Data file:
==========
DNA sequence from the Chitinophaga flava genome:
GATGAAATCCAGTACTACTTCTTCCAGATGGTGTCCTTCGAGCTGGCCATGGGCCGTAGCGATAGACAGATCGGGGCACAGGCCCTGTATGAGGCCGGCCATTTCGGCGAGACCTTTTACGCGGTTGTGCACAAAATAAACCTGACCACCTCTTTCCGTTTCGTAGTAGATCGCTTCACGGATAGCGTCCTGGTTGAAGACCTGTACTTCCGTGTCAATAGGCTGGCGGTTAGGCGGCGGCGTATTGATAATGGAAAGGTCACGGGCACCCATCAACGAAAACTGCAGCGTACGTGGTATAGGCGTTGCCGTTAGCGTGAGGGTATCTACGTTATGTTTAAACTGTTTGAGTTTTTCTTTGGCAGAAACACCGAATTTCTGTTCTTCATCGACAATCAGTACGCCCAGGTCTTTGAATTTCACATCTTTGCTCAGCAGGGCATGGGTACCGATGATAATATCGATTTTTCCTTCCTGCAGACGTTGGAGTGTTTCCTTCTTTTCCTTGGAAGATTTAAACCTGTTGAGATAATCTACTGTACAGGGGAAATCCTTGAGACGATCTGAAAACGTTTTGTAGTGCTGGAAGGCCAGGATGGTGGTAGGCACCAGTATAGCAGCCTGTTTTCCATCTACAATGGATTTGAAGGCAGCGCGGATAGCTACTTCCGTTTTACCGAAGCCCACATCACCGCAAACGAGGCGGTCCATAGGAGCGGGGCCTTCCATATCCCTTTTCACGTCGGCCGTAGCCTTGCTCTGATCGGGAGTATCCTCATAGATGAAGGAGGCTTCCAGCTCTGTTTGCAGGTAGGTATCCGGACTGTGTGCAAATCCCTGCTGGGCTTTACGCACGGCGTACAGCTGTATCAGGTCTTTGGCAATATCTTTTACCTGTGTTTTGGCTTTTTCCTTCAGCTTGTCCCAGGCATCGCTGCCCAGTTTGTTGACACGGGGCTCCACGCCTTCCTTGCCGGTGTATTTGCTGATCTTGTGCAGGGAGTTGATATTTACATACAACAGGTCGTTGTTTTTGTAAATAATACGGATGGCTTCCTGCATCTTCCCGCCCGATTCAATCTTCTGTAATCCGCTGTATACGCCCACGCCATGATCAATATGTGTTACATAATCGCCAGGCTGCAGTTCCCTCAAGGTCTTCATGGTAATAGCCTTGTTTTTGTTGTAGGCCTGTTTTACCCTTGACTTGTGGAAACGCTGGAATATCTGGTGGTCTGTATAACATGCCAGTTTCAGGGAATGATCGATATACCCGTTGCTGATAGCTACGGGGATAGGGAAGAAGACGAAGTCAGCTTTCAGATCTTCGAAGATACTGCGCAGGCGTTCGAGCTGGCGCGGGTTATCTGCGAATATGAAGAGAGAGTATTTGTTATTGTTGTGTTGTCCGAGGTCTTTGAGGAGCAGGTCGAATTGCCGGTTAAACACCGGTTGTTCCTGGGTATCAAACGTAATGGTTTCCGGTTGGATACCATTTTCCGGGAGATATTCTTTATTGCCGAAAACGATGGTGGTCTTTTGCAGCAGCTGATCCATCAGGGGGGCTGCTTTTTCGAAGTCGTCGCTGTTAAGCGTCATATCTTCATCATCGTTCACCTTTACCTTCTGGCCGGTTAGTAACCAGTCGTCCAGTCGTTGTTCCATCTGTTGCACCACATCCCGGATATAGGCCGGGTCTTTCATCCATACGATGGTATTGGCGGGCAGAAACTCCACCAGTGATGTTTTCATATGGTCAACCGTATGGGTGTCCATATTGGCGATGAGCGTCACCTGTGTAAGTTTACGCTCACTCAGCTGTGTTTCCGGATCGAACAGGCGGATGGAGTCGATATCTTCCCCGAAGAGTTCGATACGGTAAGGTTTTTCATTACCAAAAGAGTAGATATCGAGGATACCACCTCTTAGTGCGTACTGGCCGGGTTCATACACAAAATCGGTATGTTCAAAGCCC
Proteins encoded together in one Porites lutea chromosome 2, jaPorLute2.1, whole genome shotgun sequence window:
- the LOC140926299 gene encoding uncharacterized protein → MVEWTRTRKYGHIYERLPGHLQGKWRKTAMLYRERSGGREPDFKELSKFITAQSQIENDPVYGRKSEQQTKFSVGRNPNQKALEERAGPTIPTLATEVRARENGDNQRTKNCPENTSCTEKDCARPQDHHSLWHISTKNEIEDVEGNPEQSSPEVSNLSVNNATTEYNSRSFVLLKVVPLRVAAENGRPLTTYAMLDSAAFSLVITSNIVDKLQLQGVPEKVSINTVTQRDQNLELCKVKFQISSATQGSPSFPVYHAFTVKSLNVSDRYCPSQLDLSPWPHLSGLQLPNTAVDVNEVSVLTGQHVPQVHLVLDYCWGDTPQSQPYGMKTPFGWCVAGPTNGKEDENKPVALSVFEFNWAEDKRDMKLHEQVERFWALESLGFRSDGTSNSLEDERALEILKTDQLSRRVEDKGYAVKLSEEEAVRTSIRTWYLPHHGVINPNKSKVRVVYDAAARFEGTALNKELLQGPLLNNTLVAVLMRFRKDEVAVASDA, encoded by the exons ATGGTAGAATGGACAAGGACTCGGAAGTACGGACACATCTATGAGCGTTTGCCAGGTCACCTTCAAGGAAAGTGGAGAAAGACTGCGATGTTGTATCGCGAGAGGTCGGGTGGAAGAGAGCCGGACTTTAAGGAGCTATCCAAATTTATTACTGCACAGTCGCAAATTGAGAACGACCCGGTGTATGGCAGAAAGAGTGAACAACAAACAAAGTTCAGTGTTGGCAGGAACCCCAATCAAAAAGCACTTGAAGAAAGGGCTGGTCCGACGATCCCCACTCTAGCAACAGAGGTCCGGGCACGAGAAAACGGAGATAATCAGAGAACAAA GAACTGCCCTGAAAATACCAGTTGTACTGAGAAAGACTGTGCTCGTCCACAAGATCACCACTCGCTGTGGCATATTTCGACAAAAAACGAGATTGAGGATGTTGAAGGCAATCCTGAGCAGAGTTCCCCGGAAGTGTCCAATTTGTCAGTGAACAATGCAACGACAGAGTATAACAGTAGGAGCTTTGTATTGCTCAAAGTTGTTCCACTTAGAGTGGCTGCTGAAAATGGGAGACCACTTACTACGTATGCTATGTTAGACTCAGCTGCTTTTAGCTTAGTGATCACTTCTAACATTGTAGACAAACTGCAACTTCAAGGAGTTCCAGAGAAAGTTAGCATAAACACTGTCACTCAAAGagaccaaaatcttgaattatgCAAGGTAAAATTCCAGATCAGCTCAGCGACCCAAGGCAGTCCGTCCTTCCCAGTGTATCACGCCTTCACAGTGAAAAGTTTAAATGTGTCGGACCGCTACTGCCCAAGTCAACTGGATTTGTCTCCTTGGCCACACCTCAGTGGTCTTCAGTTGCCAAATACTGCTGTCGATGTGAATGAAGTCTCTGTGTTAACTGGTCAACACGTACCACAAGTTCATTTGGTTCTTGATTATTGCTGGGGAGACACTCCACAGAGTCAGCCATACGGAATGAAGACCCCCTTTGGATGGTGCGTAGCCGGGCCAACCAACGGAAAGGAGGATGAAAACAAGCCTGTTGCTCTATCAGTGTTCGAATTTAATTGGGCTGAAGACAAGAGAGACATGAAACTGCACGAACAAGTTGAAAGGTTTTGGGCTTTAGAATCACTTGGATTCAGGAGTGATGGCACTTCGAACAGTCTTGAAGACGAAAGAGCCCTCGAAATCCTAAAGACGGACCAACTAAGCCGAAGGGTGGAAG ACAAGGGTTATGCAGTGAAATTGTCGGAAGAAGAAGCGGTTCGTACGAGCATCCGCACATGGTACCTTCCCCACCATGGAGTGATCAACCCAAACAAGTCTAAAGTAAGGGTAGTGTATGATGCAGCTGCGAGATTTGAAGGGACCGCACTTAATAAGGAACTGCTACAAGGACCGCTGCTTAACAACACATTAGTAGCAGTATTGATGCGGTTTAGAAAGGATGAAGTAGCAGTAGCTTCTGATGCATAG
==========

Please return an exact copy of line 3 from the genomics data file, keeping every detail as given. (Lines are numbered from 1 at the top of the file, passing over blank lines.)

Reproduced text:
Proteins encoded together in one Porites lutea chromosome 2, jaPorLute2.1, whole genome shotgun sequence window: